Now these young people, we know, tend very often (I do not know the exact figures, but very often) to follow the jobs or professions of their parents, their fathers. Why?—because it is one of the few things that they know about. Or they will go on entirely unreliable information about job prospects and so on, and they will seek the kind of employment which is entirely unsuited for them and unsuited for their long-term interests. So far as the person under the age of 18 is concerned—and I would draw your Lordships' attention to the fact that it is not under 21 but under 18; and that age is not very old—or the person undergoing full-time education and therefore not having had the opportunity of being in the employment world and knowing the various openings, the Bill at present deals with those young persons and I should have thought that your Lordships generally would feel that it is more important that their long-term interests should be borne in mind than their immediate short-term interests and job opportunities.

We are concerned here with agencies that have no responsibility whatever for the long-term interests of these young people; they are solely concerned to fill gaps—and very often clamant gaps—so that frequently therefore there is pressure on them to find people who will fill the gaps in this way without giving any thought at all to anything other than the simple job of making a recommendation, securing an appointment and getting the commission. I do not think that that is good enough. As your Lordships know (because the noble Earl made this clear to us on Second Reading) we are more or less alone in the European Community in allowing agencies to go as far as this; so that we are certainly not making any radical advance if we limit the agencies, as this Amendment seeks to limit them, in respect of young people. Their future comes first and not the immediate commission of the agency. I beg to move.


While I very much appreciate the point which the noble Lord, Lord Diamond, made perhaps I could start by asking him a question. Is it his intention that the Amendment will provide services for securing temporary engagements only? Is it his intention to encourage these young people who, as he said were the ones starting off in life, to go for temporary employment and not for permanent employment?


It is my fault. In the interests of saving time. I omitted to explain that. That is not the intention. The intention of the Amendment is that the powers which the Government are taking should include the power to make regulations preventing agencies from dealing with young persons of this kind, except to the extent of assisting such persons to fill temporary engagements; because it is the normal experience that university students, for example during holiday time, want a fortnight's work or four weeks' work with the Post Office. That is a bad example; but I see no reason why the agencies should be excluded from providing such very short-term employment or from having the power to fill temporary gaps. It is no part of the long-term education of young people in jobs and job opportunities.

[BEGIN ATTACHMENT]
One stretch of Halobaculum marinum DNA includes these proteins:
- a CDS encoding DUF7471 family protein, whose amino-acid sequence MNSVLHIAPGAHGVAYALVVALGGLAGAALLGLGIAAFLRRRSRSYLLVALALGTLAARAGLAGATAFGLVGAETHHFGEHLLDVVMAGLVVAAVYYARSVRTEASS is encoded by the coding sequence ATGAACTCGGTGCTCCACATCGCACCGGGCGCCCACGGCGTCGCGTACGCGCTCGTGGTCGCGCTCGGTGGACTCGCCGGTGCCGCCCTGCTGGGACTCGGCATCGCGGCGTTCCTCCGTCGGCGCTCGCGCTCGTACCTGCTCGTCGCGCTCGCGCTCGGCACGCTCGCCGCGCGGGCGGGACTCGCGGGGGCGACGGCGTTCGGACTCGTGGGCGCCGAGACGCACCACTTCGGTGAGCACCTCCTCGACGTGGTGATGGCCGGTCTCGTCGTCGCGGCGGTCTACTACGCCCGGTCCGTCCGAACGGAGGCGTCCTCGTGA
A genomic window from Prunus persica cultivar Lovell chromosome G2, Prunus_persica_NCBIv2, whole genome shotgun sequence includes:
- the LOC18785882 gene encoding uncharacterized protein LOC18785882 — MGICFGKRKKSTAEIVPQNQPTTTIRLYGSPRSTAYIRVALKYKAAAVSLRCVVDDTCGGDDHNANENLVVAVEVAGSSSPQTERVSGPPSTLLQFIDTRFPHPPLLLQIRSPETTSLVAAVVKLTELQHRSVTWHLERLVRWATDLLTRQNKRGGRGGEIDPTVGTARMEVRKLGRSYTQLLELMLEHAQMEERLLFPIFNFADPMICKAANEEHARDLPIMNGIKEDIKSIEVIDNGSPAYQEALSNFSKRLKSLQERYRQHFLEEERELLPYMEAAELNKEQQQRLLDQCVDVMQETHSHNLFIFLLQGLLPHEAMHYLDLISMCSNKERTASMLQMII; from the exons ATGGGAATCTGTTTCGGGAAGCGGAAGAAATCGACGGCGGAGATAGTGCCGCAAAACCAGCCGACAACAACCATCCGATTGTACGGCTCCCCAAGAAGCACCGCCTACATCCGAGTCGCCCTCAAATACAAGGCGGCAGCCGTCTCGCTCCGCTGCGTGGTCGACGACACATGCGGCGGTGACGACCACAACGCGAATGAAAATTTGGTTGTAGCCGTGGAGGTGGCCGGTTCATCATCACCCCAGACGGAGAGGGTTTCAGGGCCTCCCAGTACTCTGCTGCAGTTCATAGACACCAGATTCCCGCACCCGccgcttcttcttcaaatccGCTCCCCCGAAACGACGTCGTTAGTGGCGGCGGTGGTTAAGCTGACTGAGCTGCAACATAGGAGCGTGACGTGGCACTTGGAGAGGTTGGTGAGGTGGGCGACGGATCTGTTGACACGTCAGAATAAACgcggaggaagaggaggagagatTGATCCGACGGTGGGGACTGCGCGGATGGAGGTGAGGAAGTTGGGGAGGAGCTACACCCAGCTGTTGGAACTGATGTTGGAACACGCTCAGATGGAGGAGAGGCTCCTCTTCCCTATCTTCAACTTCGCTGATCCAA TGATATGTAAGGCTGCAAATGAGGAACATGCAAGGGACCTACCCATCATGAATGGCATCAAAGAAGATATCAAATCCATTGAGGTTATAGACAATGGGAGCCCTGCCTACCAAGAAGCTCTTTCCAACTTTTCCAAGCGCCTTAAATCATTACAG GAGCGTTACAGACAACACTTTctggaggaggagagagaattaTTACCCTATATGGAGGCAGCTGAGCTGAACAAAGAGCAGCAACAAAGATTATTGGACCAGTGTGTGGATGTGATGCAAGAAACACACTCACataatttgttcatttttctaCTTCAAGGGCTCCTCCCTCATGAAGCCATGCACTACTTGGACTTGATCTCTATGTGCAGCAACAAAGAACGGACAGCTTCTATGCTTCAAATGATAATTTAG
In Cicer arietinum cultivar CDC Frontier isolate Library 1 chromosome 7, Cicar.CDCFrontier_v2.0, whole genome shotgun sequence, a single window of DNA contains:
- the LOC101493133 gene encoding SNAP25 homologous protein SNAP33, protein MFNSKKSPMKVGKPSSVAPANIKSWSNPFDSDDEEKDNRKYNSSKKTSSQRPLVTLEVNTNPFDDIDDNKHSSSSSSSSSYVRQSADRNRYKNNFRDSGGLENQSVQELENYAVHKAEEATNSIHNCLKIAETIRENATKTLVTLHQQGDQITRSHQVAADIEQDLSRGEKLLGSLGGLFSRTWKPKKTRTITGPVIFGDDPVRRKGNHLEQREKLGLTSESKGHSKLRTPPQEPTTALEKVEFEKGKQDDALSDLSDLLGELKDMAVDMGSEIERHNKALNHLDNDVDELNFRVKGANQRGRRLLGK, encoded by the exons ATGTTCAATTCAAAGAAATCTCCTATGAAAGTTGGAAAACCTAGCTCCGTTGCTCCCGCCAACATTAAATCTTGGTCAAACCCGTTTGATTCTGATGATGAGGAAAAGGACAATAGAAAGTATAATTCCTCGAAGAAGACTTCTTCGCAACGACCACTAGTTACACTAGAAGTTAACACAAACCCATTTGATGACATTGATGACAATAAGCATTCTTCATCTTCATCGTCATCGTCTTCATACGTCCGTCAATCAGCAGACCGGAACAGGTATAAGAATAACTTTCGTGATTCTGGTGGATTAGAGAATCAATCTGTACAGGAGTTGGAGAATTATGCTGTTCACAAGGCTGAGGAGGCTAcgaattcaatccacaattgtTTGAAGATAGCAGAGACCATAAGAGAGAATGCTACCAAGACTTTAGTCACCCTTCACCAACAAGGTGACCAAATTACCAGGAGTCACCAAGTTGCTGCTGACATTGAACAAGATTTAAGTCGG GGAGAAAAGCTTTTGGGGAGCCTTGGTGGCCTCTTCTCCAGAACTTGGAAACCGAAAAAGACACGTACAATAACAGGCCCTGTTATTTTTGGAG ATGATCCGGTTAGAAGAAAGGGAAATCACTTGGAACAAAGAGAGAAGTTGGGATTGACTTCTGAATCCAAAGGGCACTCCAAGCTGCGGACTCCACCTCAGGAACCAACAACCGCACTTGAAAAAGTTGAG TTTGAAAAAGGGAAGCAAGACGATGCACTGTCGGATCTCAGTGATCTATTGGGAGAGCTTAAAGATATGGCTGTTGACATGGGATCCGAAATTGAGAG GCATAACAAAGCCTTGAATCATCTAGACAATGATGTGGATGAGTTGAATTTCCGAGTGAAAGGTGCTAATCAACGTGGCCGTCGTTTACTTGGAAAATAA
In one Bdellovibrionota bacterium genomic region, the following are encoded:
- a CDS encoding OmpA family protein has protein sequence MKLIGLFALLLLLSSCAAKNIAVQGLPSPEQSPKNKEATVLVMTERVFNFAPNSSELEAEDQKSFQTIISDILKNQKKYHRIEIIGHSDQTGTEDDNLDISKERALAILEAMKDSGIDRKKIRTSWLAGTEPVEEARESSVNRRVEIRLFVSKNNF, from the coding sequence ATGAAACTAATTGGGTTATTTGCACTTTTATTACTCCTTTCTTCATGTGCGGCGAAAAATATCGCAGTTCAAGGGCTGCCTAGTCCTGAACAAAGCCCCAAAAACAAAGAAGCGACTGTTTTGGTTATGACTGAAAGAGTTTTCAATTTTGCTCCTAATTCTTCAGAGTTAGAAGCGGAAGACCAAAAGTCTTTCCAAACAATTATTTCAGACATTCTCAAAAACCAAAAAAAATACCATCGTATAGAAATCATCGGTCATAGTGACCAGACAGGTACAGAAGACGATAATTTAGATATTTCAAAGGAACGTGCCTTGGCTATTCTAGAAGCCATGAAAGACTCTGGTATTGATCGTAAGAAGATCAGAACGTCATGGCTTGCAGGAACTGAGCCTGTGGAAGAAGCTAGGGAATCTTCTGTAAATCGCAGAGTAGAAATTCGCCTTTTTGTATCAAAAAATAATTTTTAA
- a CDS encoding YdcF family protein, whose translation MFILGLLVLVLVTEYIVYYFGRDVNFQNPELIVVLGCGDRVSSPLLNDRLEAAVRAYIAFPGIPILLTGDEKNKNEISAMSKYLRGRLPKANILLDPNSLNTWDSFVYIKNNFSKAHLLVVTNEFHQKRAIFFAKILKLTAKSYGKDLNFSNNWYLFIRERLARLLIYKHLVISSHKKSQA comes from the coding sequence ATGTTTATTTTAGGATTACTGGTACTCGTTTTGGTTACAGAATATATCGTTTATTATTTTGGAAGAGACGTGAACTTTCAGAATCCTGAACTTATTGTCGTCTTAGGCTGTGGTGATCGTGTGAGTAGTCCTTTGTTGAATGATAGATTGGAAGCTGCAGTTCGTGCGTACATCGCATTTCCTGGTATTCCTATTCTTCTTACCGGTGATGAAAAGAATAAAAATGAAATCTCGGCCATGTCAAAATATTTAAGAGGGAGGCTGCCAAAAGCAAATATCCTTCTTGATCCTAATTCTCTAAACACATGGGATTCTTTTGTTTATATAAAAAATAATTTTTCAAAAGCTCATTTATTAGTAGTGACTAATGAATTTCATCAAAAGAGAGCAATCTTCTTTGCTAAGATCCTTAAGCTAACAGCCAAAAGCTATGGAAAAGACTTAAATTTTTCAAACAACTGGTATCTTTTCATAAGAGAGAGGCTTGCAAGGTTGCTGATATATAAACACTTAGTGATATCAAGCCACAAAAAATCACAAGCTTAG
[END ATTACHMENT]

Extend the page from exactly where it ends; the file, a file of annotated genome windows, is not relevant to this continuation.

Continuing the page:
Would the noble Lord not agree that the majority of young people covered by the clause as it stands are not at university and are out in the wide world, and that most of the young people between school-leaving age and 18 are in employ? However they got there is another matter at this moment of time. Therefore, in providing for temporary employment for the relatively few, this surely would not be the intent, I should have thought, of the noble Lord. There is another group of people with needs to be considered. They are the child actors and child models. Your Lordships may feel that it it quite wrong that there should be such people; although I personally do not feel so. I can see that there might be views on this. But this is not the subject of this Bill. The Bill is concerned with the behaviour of agencies and not with the behaviour of employers. It would be for a separate form of legislation to remove the child actor. So long as we have the child actor we need to have subject to the Bill (or hopefully this Act) the agencies which deal with his interests. I would suggest to the noble Lord that those sort of people are better served if the agencies which will be dealing with them are brought within the terms of the regulations envisaged in the Bill.